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  • 10 months later...

I am responding to Mark Kikta posting April 30, 2019 regarding the Jacox box in his 1922 Buick.  The pictures of this unit appear to be identical to the box in my 1920 Paige.  For what its worth as a newbie, I find this site difficult to navigate.  I don't understand why there is so much repetition but I am trying to get information on possible part sources including a company called "McMaster Carr" that someone mentioned.  Any maintenance information for Jacox steering boxes and/or 1920 Paige automobiles would be  greatly appreciated.  I have purchased a couple of Jacox boxes from Sagefinds in Cheyenne.  But they appear to be later models and heavier duty than mine and the internal parts do not interchange.  I would make these available to anyone who needs them.  

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Chuck, 

   McMaster Carr sells two piece split collars for around $10 each.  There is a ton of stuff on their website to keep our cars working.   Bearings, bushings, friction material gaskets, etc.    Hugh

 

https://www.mcmaster.com/split-shaft-collars/clamping-two-piece-shaft-collars-7/clamping-two-piece-shaft-collars-9/

 

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Thanks for the info.  I'll look into this.  I have purchased from a guy in CA a couple of boxes and some mescil. parts and books.  These are supposedly from his father's collection.  His father passed away months ago.  He could have only have gotten my information from AACA post as I have not posted anywhere else.  I hope I am not being scammed.  These parts etc. are supposed to arrive here Wed or Thur of this week.  I will wait until then to see if these parts etc. will help me.

Chuck

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Based on the temperature work Dean Tryon did with corn head grease, where he heated it to elevated temperatures with no change in viscosity, I’m thinking this is not the best lube for a steering box.  So I retract my comments above. 
 

The box tends to pump the grease up the column and you need it to flow down to the bottom and keep the shoes lubricated. 
 

Sorry for the change in direction. 
 

Corn head grease only thins out when it does significant work. Thixotropic is the technical term. 
 

I could not get the youtube video link to copy but google corn head grease and view the JD video. 

 

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Restoration Supply Co sells a product just for steering boxes that leak.  It’s like molasses. But it does flow. 

 

I’ve used it for years. 
 

The box does not take a great deal so a bottle lasts years. 

24209FBC-B0E3-483A-8D88-C8AE412F059B.jpeg

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Chuck,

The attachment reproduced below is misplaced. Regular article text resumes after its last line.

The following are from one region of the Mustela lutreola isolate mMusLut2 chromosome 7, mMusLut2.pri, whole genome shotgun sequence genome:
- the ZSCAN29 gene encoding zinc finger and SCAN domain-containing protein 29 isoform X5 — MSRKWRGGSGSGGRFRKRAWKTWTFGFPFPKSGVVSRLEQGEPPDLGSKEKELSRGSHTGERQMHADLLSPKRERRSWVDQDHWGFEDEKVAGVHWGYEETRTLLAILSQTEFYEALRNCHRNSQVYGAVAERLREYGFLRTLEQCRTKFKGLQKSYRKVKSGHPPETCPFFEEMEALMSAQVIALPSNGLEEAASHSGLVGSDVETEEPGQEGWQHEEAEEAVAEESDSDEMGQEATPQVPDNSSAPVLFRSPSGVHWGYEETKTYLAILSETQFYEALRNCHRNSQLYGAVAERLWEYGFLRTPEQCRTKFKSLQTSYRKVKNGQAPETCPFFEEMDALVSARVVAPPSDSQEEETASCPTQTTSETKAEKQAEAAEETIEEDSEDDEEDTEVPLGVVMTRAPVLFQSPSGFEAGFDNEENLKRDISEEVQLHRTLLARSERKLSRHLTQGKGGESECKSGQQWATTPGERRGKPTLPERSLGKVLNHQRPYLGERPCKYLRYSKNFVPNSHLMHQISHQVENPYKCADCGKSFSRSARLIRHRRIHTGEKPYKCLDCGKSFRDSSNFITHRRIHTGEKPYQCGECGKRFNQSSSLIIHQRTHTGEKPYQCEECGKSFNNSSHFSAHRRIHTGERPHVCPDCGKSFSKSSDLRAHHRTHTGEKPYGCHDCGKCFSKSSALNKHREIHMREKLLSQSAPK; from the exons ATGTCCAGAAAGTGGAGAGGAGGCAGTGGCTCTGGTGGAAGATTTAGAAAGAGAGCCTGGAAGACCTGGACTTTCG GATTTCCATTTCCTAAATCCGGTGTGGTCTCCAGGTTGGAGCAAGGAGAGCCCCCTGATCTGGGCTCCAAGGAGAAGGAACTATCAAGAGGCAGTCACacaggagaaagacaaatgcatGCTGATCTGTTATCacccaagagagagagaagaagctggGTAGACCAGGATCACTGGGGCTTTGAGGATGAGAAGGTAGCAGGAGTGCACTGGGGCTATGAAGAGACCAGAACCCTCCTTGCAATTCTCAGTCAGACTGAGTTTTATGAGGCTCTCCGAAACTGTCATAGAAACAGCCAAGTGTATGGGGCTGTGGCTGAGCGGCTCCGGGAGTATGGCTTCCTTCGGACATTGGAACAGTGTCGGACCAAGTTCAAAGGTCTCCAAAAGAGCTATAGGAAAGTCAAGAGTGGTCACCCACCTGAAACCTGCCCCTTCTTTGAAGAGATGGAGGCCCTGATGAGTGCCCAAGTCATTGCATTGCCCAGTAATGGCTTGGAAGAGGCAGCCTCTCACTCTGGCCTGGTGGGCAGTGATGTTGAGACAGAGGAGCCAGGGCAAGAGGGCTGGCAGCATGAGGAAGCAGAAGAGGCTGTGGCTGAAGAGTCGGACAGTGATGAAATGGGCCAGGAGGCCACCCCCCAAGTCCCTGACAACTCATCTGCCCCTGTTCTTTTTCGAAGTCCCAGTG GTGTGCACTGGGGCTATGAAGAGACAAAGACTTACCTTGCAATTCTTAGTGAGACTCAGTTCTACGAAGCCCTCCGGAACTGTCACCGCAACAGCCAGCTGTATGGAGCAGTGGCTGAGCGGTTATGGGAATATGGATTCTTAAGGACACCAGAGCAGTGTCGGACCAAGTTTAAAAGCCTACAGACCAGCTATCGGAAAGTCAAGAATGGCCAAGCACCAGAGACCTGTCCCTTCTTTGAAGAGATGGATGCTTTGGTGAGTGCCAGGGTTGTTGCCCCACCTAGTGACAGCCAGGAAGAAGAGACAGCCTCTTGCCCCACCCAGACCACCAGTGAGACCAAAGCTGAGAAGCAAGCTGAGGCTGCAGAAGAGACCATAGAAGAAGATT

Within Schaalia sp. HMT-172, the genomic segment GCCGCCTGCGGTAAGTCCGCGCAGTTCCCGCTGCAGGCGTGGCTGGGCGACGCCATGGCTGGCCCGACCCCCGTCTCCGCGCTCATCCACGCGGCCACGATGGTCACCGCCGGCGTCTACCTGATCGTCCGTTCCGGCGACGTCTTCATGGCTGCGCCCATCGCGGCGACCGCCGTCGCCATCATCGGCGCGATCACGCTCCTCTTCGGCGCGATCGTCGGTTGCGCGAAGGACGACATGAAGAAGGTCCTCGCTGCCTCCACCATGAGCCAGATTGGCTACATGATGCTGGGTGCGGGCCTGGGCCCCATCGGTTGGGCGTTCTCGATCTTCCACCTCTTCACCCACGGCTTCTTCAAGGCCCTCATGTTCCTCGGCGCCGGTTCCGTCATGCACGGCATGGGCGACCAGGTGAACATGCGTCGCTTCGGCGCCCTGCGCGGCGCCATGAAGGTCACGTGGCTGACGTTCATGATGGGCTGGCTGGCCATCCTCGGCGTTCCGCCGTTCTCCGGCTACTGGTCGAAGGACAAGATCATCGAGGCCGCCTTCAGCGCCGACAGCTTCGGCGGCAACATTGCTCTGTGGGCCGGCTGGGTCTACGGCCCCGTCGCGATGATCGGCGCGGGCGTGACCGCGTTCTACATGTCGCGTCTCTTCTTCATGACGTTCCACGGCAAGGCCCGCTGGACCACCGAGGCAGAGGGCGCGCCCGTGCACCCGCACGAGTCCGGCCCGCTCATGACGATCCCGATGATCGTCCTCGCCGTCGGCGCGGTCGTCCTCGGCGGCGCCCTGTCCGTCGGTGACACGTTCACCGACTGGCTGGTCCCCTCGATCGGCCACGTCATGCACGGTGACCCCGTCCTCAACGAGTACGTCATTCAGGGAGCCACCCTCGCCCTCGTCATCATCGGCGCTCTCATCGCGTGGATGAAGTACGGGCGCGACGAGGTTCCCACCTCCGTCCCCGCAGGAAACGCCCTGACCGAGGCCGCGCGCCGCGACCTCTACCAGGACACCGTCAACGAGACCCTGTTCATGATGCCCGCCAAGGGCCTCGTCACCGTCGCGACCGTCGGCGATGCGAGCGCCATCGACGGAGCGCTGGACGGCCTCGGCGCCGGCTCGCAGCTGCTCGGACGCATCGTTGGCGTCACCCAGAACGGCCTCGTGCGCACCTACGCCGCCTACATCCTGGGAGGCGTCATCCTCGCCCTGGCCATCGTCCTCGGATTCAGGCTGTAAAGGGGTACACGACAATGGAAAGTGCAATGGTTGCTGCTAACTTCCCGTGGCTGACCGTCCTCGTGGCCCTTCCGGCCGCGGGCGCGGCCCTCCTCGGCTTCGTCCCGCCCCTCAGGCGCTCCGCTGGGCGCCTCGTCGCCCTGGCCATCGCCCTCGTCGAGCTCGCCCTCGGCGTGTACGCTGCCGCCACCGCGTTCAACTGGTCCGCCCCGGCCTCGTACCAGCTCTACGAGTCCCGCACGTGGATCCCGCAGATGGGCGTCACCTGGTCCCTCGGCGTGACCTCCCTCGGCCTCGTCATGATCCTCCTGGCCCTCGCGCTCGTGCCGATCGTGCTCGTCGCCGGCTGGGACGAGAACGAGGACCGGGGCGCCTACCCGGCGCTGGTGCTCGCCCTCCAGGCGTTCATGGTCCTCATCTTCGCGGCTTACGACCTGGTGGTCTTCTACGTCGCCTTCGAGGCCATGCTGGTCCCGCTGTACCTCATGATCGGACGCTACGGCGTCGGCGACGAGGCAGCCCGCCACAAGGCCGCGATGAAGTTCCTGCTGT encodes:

There is really not a lot to these steering boxes.   I sent you a procedure on how to go thru them.  If it were my car, I would remove the steering box as working on the bench is a lot easier than while the box is in the car since you are doing a major overhaul of the box.  Clean the outside of the box well prior to opening it.  That said, the design on my box is likely not very different from the 1922 model.  

The top of the box will have a lid.  The lid is either held by 4 bolts or it screws into the housing.  Since mine has a lid held with 4 bolts, it has an adjuster that raises or lowers the upper bearing.  The early 1922 models look to have a round top which suggests that it is a 1 piece adjuster.  Rotating the top on that model will likely move the bearing support and take up the slack between the sector rollers and half nut ends.  

If the metal ends are worn on the  half nuts, they need to come out and get ground flat.  *THERE IS AN UPPER AND A LOWER HALF NUT.  DO NOT MIX THEM UP OR THE STEERING WILL WORK BACKWARDS.  Your steering will never work right if these wear blocks are not ground flat.  Then you need to address the 2 rollers that are on the sector shaft.  Make sure they are cylinderical and roll easily.  No flat spots.  Fix or replace the rollers as necessary.   In a perfect world, you would make the rollers larger diameter to make up for the metal removed on the half nut ends, but I doubt it will be a lot that needs to be removed and I assume there will likely be enough adjustment in the upper bearing nut to compensate.   

There is also a felt gasket on the end of the sector shaft.  You should replace this to keep the grease in where the sector shaft exits the box.  Use the grease that Brian Heil recommends.  

You will not find any of this in your shop manuals.

Hugh